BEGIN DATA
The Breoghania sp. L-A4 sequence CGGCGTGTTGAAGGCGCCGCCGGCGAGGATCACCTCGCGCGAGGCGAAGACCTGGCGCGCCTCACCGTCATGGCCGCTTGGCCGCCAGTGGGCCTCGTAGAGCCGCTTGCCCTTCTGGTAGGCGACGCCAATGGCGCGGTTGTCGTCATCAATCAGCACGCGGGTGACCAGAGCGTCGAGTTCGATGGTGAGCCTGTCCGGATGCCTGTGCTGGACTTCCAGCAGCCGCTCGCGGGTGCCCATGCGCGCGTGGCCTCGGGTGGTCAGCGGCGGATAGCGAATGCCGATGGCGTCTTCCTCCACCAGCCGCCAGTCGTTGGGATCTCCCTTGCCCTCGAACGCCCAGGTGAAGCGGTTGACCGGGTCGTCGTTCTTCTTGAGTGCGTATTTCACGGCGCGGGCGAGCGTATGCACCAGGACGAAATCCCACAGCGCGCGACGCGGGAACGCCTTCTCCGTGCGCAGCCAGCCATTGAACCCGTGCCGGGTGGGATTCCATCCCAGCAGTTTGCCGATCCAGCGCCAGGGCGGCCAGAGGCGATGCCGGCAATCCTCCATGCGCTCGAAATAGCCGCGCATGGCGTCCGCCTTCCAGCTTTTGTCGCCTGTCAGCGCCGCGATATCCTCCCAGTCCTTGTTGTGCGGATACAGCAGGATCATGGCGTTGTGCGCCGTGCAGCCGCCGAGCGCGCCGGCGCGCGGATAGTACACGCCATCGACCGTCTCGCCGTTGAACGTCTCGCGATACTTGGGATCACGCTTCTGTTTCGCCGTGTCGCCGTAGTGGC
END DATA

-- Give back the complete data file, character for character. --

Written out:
The Breoghania sp. L-A4 sequence CGGCGTGTTGAAGGCGCCGCCGGCGAGGATCACCTCGCGCGAGGCGAAGACCTGGCGCGCCTCACCGTCATGGCCGCTTGGCCGCCAGTGGGCCTCGTAGAGCCGCTTGCCCTTCTGGTAGGCGACGCCAATGGCGCGGTTGTCGTCATCAATCAGCACGCGGGTGACCAGAGCGTCGAGTTCGATGGTGAGCCTGTCCGGATGCCTGTGCTGGACTTCCAGCAGCCGCTCGCGGGTGCCCATGCGCGCGTGGCCTCGGGTGGTCAGCGGCGGATAGCGAATGCCGATGGCGTCTTCCTCCACCAGCCGCCAGTCGTTGGGATCTCCCTTGCCCTCGAACGCCCAGGTGAAGCGGTTGACCGGGTCGTCGTTCTTCTTGAGTGCGTATTTCACGGCGCGGGCGAGCGTATGCACCAGGACGAAATCCCACAGCGCGCGACGCGGGAACGCCTTCTCCGTGCGCAGCCAGCCATTGAACCCGTGCCGGGTGGGATTCCATCCCAGCAGTTTGCCGATCCAGCGCCAGGGCGGCCAGAGGCGATGCCGGCAATCCTCCATGCGCTCGAAATAGCCGCGCATGGCGTCCGCCTTCCAGCTTTTGTCGCCTGTCAGCGCCGCGATATCCTCCCAGTCCTTGTTGTGCGGATACAGCAGGATCATGGCGTTGTGCGCCGTGCAGCCGCCGAGCGCGCCGGCGCGCGGATAGTACACGCCATCGACCGTCTCGCCGTTGAACGTCTCGCGATACTTGGGATCACGCTTCTGTTTCGCCGTGTCGCCGTAGTGGC